Additionally, the authors compare the market price of the particular Top 100 VAM to a common VAM of the same date. Thus, beginners can garner an understanding of the premium value of each of the scarce varieties covered in this book. For example, the very first of the Top 100 VAMs is the 1878 8 tailfeathers, VAM-5. In XF-40, Oxman and Fey give it an estimated value of $75 (versus $15 for a common variety of the same date) and, in MS-63, it’s estimated at $500 (versus $60 for a common 8 tailfeathers variety in the same grade). As the authors suggest, there’s lots of money to be made by those who are able to “cherrypick” these scarce VAMs for the price of a common variety of the same date!

The authors offer another interesting tidbit of information for each of the Top 100. At the bottom of each page, a condition census of the particular VAM is included. The authors list the five finest known examples, and they also indicate if it is uncertified (raw) or certified, and the name of the service that certifies the VAM. This is the kind of information that collectors of Bust halves and certain early copper coins have had access to for years. Now, thanks to Oxman and Fey, this kind of information is available to VAM dollar collectors, too!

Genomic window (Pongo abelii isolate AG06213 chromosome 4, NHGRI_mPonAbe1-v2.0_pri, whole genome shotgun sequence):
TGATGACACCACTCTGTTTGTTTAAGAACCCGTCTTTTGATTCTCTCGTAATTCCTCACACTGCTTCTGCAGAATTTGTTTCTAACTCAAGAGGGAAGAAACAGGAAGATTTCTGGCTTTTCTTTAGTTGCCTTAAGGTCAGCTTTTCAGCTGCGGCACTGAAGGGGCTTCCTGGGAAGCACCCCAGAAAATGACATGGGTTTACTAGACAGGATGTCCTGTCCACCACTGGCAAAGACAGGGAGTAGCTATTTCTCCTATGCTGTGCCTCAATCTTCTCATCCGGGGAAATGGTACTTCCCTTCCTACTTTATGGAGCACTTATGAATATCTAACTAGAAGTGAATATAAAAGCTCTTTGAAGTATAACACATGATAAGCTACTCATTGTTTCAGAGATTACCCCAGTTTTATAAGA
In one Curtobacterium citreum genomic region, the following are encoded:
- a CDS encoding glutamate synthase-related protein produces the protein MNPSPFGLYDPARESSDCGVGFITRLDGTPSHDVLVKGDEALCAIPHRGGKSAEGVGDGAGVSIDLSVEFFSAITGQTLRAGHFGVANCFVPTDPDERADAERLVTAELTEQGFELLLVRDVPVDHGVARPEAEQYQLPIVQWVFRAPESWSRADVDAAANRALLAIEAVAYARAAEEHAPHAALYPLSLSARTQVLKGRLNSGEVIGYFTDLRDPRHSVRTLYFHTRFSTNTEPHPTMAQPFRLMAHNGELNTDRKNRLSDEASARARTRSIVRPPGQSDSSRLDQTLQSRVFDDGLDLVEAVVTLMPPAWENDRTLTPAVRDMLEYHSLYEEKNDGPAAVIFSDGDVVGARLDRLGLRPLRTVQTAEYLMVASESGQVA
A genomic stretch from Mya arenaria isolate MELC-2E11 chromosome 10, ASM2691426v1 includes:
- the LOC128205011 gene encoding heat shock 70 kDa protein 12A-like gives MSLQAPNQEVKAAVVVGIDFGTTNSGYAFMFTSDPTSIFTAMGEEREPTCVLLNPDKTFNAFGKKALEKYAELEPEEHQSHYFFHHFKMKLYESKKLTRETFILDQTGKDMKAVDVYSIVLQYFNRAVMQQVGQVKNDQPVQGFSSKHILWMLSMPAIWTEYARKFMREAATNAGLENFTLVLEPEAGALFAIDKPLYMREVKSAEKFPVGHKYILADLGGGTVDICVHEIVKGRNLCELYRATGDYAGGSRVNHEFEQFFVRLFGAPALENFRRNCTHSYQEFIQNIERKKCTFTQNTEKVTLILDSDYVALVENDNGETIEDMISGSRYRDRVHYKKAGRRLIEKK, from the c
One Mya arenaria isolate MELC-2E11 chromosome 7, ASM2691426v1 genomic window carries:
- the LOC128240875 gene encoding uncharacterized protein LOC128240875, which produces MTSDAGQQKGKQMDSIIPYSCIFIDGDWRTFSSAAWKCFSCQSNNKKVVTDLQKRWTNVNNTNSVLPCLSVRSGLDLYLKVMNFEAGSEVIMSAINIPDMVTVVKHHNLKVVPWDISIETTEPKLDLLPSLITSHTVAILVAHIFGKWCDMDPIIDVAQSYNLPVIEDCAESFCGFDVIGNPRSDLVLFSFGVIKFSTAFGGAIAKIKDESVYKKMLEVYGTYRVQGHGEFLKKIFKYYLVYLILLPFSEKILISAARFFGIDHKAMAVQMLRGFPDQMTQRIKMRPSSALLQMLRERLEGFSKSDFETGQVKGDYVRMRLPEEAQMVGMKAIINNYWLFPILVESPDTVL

Many collectors and dealers are familiar with famous varieties such as the 1888-O “Hot Lips” or the 1890-CC “Tailbar”. But how many collectors are familiar with the 1880 “Knobbed 8” (worth $250 in AU), the 1880-O “Scarface” (worth $225 in MS-60) or the 1887 “Donkey Tail” (worth $350 in AU-50)? Those who buy The Top 100 VAMs will become familiar with these and other significant VAM varieties as they page through Oxman and Fey’s outstanding new book. I consider it to be a bargain at the suggested retail price of $24.95.

Those seeking more information about the book or the Society of Silver Dollar Collectors are urged to write Jeff Oxman at: SSDC, P.O. Box 2123, North Hills, California 91393.